Cocker Spaniels were bred to hunt birds such as quail and woodcocks. This is where they got the name “cocker.” They work closely with their human hunting companions and, for this reason, dislike being alone. Cockers are sociable, agreeable, and smart.
In this article, we’ll discuss what Cocker Spaniels were bred for, their history, and how their breeding impacts their appearances and personalities.
Cocker Spaniels Were Bred to Hunt
Cocker Spaniels were bred to hunt quail and woodcocks. This is actually how they got their name!
They’re quick dogs with great noses. Standing just 13.5-15.5 inches tall and weighing less than 30 pounds, these small pups can easily navigate grounds that are difficult for taller hunting dogs to traverse, such as areas with thick brush.
That said, modern-day American Cocker Spaniels tend to be poorly bred when compared to their ancestors and modern English Cocker Spaniels. As a result, they have many more hereditary health problems in comparison.
Cocker Spaniel History
Cocker Spaniels used to be referred to as Field Spaniels. They originated in the United Kingdom, and evidence of their existence dates back to the 1600s.
Eventually, they were brought to the United States, where they would end up bred to have shorter legs and long backs. This occurred to the detriment of the dogs, as it makes them much more susceptible to spinal injuries and other back problems. Unfortunately, this poor breeding continues today.
Today, there are two Cocker Spaniel breeds: the American Cocker Spaniel (called simply the Cocker Spaniel by the American Kennel Club) and the English Cocker Spaniel.
English Cockers tend to have healthier backs in comparison due to better breeding practices. As always, it’s important to shop only with reputable breeders that complete all recommended genetic health testing. This isn’t to be confused with DNA test kits, which some backyard breeders try to pass off as enough.
How Breeding Affects Cocker Spaniels’ Appearance
Cocker Spaniels are small and light to make their way through the brush easily. This is also said to make them more heat tolerant than larger hunting dogs, perhaps because they’re exerting themselves less.
They have long double coats that help to protect them from the elements. Their coats help protect them from sunburn, keep them drier in the rain, and protect their skin from bramble that might injure exposed skin as they pass through.
Cocker Spaniel’s coats also help them to regulate their temperature, keeping them insulated in winter and cool in summer. This is why it’s not okay to shave a double-coated dog, as it won’t actually make them cooler but instead more prone to overheating as well as sunburn.
Floppy ears help Cockers hunt by scent as they work to pick up scents and herd them to their noses. Speaking of noses, they also have long snouts that help them trail scents.
Often, Cocker Spaniels have docked tails. They aren’t born this way but have them docked–essentially amputation.
This cruel practice is thought by some to reduce the risk of tail injuries, but it isn’t proven to have a substantial effect.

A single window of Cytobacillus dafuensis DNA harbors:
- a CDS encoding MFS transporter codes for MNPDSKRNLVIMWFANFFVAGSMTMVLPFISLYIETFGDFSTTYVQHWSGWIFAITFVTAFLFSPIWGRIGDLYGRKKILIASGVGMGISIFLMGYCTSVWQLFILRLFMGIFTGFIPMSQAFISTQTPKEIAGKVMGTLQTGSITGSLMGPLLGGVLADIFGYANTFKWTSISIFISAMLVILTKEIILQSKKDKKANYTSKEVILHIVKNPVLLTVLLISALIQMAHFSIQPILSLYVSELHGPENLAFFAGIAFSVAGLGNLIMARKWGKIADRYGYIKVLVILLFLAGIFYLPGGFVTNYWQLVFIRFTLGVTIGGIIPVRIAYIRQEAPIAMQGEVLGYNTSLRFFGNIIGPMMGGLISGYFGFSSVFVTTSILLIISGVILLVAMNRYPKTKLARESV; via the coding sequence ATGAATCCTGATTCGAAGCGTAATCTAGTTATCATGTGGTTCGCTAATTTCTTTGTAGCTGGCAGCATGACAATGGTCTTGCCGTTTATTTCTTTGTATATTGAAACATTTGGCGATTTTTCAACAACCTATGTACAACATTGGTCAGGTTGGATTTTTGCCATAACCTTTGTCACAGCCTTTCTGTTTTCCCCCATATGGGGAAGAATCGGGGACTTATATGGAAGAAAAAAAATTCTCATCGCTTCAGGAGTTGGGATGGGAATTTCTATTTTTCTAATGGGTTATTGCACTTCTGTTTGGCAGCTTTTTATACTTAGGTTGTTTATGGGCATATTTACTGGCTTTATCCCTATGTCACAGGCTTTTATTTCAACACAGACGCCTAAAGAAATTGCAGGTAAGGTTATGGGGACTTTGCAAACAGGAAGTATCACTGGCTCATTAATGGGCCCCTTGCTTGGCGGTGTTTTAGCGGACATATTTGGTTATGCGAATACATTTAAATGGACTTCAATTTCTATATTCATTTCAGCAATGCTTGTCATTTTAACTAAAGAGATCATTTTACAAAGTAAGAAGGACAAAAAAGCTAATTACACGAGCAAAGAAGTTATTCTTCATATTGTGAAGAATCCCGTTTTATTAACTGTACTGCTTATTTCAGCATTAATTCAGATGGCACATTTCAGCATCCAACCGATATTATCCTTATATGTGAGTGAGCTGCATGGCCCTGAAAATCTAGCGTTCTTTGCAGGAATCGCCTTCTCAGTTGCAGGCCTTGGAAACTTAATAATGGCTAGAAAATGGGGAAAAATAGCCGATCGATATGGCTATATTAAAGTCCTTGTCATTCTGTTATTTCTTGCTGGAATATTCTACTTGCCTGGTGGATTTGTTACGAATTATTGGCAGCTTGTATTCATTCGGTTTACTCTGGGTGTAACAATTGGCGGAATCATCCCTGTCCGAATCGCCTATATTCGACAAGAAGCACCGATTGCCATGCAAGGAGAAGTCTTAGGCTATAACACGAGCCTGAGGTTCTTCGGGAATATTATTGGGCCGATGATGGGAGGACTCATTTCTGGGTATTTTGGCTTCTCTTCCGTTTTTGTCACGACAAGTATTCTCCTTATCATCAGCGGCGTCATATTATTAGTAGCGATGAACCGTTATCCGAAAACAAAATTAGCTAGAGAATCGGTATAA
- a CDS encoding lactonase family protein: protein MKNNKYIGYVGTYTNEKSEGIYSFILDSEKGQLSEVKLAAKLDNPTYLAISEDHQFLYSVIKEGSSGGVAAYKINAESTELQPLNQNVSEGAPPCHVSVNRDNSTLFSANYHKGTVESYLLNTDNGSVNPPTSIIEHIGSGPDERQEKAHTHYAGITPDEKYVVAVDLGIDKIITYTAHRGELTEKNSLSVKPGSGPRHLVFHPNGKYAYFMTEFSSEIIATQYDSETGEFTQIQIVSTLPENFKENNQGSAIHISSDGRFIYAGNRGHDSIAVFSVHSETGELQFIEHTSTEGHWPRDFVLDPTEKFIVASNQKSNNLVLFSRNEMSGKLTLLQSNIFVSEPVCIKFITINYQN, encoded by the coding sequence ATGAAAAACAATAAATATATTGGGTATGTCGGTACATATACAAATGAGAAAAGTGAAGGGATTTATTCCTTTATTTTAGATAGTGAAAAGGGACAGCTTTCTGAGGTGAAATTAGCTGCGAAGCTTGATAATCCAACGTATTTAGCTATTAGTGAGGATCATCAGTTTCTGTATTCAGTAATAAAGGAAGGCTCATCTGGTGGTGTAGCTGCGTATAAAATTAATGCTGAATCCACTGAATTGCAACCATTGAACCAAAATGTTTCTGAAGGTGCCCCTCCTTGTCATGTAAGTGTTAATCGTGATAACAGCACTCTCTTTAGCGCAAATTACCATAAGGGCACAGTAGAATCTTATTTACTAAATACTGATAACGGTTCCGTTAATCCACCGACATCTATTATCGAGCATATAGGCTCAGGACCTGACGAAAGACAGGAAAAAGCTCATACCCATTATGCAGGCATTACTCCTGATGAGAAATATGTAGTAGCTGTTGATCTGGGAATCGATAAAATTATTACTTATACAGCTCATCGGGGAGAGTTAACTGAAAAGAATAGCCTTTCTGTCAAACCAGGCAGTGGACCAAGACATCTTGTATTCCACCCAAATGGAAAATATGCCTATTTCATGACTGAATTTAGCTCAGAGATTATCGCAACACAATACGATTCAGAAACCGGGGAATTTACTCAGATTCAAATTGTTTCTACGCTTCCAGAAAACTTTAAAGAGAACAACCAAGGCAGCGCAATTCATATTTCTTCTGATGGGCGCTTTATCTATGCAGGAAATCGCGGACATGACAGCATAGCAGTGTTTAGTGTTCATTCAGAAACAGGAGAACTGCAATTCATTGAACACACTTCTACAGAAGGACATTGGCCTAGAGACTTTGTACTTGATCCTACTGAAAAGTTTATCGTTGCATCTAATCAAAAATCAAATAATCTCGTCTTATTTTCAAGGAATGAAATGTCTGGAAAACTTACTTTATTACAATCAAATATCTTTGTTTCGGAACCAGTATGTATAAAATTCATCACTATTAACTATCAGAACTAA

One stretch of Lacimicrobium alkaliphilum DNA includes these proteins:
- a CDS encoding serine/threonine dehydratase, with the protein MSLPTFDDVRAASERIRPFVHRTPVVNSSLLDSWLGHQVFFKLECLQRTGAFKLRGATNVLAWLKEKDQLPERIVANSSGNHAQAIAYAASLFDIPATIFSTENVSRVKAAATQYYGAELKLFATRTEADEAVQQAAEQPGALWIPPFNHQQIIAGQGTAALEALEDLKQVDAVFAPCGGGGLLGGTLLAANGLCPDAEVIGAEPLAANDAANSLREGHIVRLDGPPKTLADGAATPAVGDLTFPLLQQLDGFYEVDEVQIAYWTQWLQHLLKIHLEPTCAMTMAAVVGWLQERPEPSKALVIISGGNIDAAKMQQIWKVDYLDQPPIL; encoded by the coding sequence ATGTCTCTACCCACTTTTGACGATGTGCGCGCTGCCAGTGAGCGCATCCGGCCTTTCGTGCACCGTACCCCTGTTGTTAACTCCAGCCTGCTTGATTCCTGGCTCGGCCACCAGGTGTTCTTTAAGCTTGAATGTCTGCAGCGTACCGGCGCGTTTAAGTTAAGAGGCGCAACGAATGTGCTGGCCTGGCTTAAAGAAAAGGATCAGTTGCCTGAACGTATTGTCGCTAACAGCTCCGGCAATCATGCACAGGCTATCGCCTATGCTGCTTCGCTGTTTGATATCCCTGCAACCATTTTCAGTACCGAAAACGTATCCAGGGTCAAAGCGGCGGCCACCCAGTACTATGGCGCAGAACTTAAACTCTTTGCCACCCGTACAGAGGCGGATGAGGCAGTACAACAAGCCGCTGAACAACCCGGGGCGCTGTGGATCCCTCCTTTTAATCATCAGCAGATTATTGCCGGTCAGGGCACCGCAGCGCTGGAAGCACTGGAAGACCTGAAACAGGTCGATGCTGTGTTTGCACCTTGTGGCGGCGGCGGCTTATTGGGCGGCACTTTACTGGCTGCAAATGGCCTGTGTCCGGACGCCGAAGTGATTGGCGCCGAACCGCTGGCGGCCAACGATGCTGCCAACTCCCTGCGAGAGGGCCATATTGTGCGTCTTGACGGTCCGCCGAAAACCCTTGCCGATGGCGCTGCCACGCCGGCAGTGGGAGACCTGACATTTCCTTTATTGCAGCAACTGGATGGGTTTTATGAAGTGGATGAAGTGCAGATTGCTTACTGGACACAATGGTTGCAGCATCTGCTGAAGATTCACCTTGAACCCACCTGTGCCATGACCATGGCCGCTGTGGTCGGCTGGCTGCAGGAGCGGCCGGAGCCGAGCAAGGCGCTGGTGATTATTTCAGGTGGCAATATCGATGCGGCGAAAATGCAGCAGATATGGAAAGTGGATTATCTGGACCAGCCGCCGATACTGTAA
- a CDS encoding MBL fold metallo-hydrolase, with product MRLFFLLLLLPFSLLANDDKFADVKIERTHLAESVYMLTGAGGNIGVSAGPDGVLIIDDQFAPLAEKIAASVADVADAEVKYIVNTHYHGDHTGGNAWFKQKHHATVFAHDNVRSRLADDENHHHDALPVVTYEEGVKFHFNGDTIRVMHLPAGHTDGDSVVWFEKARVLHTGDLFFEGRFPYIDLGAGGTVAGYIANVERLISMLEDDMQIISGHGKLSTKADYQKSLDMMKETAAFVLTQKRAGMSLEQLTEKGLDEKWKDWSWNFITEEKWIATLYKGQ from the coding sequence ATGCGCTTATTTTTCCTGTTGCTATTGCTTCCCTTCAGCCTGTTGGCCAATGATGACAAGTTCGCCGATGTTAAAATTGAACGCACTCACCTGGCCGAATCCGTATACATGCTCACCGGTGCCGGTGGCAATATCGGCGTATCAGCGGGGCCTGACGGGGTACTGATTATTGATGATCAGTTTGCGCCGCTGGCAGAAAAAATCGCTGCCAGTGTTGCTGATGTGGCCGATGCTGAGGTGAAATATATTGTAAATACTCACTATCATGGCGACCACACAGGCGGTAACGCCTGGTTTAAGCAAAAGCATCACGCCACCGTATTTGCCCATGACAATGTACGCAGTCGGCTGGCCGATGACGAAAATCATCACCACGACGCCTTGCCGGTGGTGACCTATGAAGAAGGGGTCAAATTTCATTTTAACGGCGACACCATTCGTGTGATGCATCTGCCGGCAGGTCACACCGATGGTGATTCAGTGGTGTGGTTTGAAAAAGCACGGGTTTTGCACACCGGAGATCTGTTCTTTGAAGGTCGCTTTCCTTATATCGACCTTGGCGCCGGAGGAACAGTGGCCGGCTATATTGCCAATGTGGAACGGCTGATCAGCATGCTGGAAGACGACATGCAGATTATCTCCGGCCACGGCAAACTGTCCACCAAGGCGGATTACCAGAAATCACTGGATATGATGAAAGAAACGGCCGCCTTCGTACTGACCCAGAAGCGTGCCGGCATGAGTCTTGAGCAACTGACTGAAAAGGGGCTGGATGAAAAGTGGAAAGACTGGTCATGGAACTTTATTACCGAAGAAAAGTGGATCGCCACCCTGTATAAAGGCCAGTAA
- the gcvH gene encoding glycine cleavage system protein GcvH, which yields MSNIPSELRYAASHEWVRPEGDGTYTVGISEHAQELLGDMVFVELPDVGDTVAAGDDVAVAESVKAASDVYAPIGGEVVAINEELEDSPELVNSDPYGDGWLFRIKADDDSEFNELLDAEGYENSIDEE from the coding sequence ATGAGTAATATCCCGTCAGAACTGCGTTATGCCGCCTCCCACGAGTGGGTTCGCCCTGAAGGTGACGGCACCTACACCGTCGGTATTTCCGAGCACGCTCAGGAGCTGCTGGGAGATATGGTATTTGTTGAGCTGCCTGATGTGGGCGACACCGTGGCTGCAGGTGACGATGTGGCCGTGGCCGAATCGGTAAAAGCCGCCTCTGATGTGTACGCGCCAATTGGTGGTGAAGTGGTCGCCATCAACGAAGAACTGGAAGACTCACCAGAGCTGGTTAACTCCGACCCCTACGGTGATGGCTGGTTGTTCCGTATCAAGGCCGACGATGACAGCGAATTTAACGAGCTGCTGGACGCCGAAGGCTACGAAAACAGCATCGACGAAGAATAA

Less than 0.04% of dogs have their tails injured each year. According to the American Veterinary Medical Association (AVMA), 500 dogs would need to have their tails docked to prevent a single injury.
Most people dock their dog’s tails for aesthetic reasons. As the numbers above show, there is no true medical argument to be made. Tail docking also harms a dog socially, and sometimes psychologically or physically, for the rest of their lives.
How Breeding Affects Cocker Spaniels’ Temperament
Cocker Spaniels were bred to hunt alongside their owners, and don’t seem as prone to wander as some other hunting dogs–though it’s still a good idea to keep them on-leash or enclosed so that they don’t run off after small animals.
Because of this close companionship, they tend to make good family dogs. They’re friendly toward children, other dogs, and strangers. Like all dogs, they should still be supervised around kids and introduced to new people and animals slowly.
Cockers are also pretty adaptable, and they’re easy to train. They’re smart dogs that enjoy a variety of activities and love being around their people.
This also makes them prone to separation anxiety. A Cocker Spaniel isn’t a good dog for you if you live alone and are gone most of the day.
They’re also quite energetic and enjoy play that mimics hunting, such as games of fetch or tug. On walks, they will like to sniff more than other dogs and will likely take a leisurely pace as they explore the area with their nose. This shouldn’t be discouraged as it’s a great activity for mental enrichment.
Lastly, like many hunting dogs, Cocker Spaniels are quite vocal. They may especially get excited if they spot something they’d like to chase.
I hope this has helped to answer your questions about Cocker Spaniel breeding and how the breed originated. Cocker Spaniels are smart, quick, and reliable hunting dogs, but they also make wonderful companions when kept solely as pets!
The photo featured at the top of this post is © otsphoto/Shutterstock.com
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